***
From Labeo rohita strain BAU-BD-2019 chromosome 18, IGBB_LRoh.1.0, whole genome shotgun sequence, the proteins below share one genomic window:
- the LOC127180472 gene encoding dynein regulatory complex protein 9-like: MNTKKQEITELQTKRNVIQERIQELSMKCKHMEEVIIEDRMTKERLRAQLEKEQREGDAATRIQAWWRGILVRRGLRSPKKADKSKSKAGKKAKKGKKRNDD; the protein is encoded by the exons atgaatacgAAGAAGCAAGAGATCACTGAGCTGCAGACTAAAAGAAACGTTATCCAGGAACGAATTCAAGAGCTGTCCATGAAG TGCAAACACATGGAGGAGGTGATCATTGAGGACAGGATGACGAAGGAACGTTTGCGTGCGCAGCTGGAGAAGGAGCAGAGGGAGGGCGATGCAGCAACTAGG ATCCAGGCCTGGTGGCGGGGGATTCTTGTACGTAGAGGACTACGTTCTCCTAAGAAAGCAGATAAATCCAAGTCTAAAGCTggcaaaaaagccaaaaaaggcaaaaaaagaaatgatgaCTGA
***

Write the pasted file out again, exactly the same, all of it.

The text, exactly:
From Labeo rohita strain BAU-BD-2019 chromosome 18, IGBB_LRoh.1.0, whole genome shotgun sequence, the proteins below share one genomic window:
- the LOC127180472 gene encoding dynein regulatory complex protein 9-like: MNTKKQEITELQTKRNVIQERIQELSMKCKHMEEVIIEDRMTKERLRAQLEKEQREGDAATRIQAWWRGILVRRGLRSPKKADKSKSKAGKKAKKGKKRNDD; the protein is encoded by the exons atgaatacgAAGAAGCAAGAGATCACTGAGCTGCAGACTAAAAGAAACGTTATCCAGGAACGAATTCAAGAGCTGTCCATGAAG TGCAAACACATGGAGGAGGTGATCATTGAGGACAGGATGACGAAGGAACGTTTGCGTGCGCAGCTGGAGAAGGAGCAGAGGGAGGGCGATGCAGCAACTAGG ATCCAGGCCTGGTGGCGGGGGATTCTTGTACGTAGAGGACTACGTTCTCCTAAGAAAGCAGATAAATCCAAGTCTAAAGCTggcaaaaaagccaaaaaaggcaaaaaaagaaatgatgaCTGA